The convergence of printing

The convergence of traditional printer and copier markets has created a new playing field where print veterans like Hewlett-Packard and copier companies like Sharp often go head-to-head. The business buyer looking for a departmental multifunction machine to do multiple document imaging tasks doesn’t

necessarily care whether the technology is print or copy based. The goal for the business buyer is to select a product that will get the job done as inexpensively and efficiently as possible, which results in copier and printer vendors competing for the same customer.

In the business multifunction market (which doesn’t include fax-based or SOHO products), Canon and Xerox—both traditional copier vendors—are the dominant players. Xerox tends to concentrate on higher end products, which deliver 31 pages per minute (ppm) and higher, marketing primarily to medium and large companies. Vendors such as Ricoh, Toshiba, Sharp, HP and Lexmark have product mixes more suited to small and medium businesses. Distribution is typically via dealers, agents, VARs, system integrators, or vendor direct. Shipments of business multifunction units experienced a seasonal decline of 19 per cent in Q1 with 8,859 units shipped compared to 10, 671 units shipped in the preceding quarter.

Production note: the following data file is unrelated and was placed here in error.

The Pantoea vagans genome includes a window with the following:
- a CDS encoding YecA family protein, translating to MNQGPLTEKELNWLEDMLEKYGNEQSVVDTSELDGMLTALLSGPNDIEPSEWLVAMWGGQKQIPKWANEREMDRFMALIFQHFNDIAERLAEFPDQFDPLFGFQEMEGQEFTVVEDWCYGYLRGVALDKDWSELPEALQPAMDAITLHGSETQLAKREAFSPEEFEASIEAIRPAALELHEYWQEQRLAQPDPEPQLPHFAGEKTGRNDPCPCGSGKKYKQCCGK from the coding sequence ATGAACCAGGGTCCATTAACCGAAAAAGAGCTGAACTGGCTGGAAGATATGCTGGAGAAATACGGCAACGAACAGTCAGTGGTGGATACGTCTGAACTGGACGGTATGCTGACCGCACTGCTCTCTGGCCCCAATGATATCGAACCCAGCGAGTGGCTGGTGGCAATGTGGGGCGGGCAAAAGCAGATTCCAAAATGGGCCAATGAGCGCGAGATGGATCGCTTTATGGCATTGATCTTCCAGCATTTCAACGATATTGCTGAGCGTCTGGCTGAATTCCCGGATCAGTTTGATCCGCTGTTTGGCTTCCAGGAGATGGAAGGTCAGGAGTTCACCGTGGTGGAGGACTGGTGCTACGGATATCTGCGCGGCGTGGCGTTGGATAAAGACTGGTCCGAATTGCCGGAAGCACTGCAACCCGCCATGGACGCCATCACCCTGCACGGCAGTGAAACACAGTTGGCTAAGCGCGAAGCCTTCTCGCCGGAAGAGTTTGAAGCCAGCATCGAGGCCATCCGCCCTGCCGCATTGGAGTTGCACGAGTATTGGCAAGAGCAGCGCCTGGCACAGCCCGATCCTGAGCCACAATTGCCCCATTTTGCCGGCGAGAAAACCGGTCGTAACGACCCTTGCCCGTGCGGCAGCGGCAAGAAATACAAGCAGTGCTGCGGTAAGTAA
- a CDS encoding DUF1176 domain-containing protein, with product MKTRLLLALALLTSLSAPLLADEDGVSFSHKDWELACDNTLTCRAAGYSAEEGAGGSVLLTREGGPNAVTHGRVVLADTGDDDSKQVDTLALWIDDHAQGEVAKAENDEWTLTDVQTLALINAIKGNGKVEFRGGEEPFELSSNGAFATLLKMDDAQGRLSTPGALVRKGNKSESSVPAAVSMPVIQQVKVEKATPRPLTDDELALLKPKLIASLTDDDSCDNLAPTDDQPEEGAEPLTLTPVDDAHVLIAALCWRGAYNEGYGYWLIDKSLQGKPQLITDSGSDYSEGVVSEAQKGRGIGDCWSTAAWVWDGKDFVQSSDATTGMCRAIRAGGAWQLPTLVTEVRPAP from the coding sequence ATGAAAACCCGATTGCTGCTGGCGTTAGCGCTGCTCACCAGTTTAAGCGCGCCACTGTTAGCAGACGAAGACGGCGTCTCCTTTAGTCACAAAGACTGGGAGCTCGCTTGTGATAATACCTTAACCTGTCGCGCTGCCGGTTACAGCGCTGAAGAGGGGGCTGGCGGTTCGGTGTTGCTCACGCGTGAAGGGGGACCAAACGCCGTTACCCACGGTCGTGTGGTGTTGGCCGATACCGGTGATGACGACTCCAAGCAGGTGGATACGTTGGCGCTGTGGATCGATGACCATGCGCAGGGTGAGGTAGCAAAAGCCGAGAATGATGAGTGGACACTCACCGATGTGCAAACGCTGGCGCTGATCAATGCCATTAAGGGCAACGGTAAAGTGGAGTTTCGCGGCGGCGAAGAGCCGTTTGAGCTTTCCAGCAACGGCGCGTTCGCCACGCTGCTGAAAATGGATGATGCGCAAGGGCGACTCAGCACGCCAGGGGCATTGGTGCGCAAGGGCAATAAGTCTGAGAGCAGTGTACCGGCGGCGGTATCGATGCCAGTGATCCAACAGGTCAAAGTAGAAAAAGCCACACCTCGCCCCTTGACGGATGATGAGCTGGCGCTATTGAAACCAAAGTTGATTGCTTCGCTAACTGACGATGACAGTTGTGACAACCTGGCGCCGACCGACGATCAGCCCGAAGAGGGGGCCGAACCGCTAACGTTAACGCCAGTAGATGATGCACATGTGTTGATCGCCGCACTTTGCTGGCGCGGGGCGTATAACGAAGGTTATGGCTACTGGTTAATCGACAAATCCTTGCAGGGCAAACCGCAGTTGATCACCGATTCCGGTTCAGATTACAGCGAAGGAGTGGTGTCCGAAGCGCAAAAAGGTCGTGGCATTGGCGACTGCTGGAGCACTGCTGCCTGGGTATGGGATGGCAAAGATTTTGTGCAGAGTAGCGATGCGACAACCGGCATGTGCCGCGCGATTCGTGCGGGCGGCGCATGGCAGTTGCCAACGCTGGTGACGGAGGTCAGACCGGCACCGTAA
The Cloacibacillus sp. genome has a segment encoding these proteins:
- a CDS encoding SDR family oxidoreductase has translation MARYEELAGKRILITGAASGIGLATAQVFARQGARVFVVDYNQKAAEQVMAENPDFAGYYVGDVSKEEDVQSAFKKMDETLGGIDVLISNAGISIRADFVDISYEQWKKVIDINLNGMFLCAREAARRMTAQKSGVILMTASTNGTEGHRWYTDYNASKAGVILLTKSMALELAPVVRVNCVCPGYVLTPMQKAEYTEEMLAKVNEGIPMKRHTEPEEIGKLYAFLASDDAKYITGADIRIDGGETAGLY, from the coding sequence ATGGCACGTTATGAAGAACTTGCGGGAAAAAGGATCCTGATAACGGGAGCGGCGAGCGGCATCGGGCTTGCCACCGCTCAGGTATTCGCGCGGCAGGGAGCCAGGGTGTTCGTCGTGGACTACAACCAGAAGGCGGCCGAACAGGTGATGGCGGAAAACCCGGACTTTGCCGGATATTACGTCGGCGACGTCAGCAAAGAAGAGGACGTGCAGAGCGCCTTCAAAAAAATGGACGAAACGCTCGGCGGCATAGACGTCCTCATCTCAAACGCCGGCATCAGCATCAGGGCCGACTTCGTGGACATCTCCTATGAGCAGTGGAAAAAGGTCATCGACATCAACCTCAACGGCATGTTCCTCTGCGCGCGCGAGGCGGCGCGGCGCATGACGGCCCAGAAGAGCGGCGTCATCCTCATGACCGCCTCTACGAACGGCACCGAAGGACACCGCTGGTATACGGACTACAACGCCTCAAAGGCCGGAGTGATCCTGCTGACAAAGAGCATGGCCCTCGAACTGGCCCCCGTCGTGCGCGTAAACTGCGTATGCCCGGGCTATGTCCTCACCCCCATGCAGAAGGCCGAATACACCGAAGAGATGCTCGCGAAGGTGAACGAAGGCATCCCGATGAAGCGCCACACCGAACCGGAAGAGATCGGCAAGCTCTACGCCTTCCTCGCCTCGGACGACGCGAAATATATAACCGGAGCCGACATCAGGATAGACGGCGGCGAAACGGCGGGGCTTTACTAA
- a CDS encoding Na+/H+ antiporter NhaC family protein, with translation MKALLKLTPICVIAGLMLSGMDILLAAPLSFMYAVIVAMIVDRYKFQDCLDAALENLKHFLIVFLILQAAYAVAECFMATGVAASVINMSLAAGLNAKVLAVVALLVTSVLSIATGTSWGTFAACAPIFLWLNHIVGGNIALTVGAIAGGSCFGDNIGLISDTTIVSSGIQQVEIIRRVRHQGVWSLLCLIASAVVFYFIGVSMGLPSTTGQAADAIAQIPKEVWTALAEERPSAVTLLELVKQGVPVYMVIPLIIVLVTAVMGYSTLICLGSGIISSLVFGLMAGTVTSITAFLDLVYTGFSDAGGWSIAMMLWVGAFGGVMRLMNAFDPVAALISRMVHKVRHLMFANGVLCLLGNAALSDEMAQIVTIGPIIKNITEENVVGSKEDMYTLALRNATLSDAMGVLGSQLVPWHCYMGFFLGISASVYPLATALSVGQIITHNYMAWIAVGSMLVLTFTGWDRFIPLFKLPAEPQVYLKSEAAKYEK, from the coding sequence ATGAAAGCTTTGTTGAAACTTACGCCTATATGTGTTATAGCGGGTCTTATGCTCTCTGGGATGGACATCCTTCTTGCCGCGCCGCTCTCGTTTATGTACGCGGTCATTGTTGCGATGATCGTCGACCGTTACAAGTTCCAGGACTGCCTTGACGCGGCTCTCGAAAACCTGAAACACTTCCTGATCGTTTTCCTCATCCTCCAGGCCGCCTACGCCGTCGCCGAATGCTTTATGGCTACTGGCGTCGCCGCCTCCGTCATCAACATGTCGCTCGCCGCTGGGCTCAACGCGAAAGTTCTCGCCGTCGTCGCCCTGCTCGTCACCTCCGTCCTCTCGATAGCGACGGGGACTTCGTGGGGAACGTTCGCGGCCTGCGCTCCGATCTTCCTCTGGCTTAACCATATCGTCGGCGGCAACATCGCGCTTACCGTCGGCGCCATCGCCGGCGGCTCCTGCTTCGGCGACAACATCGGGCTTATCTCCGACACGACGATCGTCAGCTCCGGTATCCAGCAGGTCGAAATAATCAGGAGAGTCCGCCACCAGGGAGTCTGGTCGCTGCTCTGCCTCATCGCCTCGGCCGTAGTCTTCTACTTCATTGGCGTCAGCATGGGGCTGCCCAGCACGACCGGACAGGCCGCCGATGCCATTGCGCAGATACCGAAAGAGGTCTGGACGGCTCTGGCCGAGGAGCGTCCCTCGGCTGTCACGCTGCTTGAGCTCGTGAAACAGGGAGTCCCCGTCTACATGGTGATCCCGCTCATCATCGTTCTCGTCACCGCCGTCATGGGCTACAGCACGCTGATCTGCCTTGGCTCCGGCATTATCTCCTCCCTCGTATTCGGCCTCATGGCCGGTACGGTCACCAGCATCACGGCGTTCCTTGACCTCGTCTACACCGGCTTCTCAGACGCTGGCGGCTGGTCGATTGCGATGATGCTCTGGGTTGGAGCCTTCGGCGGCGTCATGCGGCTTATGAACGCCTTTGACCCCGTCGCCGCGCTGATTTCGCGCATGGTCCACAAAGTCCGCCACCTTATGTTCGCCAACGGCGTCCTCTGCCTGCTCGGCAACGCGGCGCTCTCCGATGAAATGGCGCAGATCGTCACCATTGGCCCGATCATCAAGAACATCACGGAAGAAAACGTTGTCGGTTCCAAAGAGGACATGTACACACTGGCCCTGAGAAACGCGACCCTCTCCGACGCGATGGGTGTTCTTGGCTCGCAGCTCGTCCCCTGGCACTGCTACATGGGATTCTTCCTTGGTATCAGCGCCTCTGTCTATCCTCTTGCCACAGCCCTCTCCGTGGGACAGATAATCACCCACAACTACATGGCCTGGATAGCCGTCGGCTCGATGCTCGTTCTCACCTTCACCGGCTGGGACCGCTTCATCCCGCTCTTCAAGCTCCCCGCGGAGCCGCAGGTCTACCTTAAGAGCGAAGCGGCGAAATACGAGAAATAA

Not all document imaging needs require a multifunction solution. Single function copiers, which only make photocopies, still have a market presence. However, analog machines, which once formed the bulk of this market, have given way to more versatile digital units, many of which can be upgraded to have multifunction capabilities. A number of copier vendors have discontinued their analog product lines entirely. Analog machines currently account for only one in five single function copiers sold in Canada, and this proportion is declining.

SOHO (Small Office Home Office) multifunction products are another area where printer and copier companies compete for the same customer. These products are typically priced under $1,500 and are often sold retail. Hewlett-Packard dominates this market with its printer-based offerings, but copier companies such as Canon and Sharp are also key players. The SOHO multifunction market is enjoying strong growth in Canada, and shipments have risen 12 per cent per quarter for the last two quarters with 9,555 units shipped. Moving forward, the outlook for the SOHO multifunction arena is steady, continued growth.

The fax-based laser MFP market, which includes both business and SOHO products, is growing at upwards of 10 per cent per quarter. On a per shipment basis, Brother is the long-time leader in this market and its impressive share is aided by a product mix that favours the lower end of the pricing spectrum. Xerox, on the other hand, directs its fax-based products primarily at higher end business applications. As a result, its per unit share is considerably lower than that of Brother. Other players in this market include Panasonic, Canon, Ricoh, Toshiba, Samsung, Minolta, and Sharp. Mass merchandisers such as Best Buy and Future Shop account for the largest portion of fax-based laser MFP distribution in Canada. The convenience and low cost of fax-based MFP machines will ensure their popularity for the foreseeable future, with strong growth expected to continue for this market.

Ivar Kangur is a senior analyst for Evans Research Corp. in Toronto.

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